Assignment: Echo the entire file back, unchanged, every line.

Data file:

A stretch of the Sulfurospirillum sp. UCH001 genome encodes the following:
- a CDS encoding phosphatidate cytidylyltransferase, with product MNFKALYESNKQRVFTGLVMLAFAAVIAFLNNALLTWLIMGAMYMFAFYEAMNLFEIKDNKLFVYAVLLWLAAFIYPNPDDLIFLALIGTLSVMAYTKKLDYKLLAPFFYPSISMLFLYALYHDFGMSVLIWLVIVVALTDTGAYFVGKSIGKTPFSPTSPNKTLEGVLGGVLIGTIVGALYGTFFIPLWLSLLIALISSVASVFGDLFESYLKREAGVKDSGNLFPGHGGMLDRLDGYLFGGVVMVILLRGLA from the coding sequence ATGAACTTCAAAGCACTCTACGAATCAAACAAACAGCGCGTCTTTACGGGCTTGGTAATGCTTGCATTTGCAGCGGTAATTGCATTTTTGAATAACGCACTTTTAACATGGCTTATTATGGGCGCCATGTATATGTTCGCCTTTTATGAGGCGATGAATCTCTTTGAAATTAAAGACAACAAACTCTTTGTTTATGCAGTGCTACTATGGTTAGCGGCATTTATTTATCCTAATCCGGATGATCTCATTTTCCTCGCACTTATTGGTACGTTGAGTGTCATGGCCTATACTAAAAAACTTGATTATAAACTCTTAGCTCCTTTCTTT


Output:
A stretch of the Sulfurospirillum sp. UCH001 genome encodes the following:
- a CDS encoding phosphatidate cytidylyltransferase, with product MNFKALYESNKQRVFTGLVMLAFAAVIAFLNNALLTWLIMGAMYMFAFYEAMNLFEIKDNKLFVYAVLLWLAAFIYPNPDDLIFLALIGTLSVMAYTKKLDYKLLAPFFYPSISMLFLYALYHDFGMSVLIWLVIVVALTDTGAYFVGKSIGKTPFSPTSPNKTLEGVLGGVLIGTIVGALYGTFFIPLWLSLLIALISSVASVFGDLFESYLKREAGVKDSGNLFPGHGGMLDRLDGYLFGGVVMVILLRGLA from the coding sequence ATGAACTTCAAAGCACTCTACGAATCAAACAAACAGCGCGTCTTTACGGGCTTGGTAATGCTTGCATTTGCAGCGGTAATTGCATTTTTGAATAACGCACTTTTAACATGGCTTATTATGGGCGCCATGTATATGTTCGCCTTTTATGAGGCGATGAATCTCTTTGAAATTAAAGACAACAAACTCTTTGTTTATGCAGTGCTACTATGGTTAGCGGCATTTATTTATCCTAATCCGGATGATCTCATTTTCCTCGCACTTATTGGTACGTTGAGTGTCATGGCCTATACTAAAAAACTTGATTATAAACTCTTAGCTCCTTTCTTT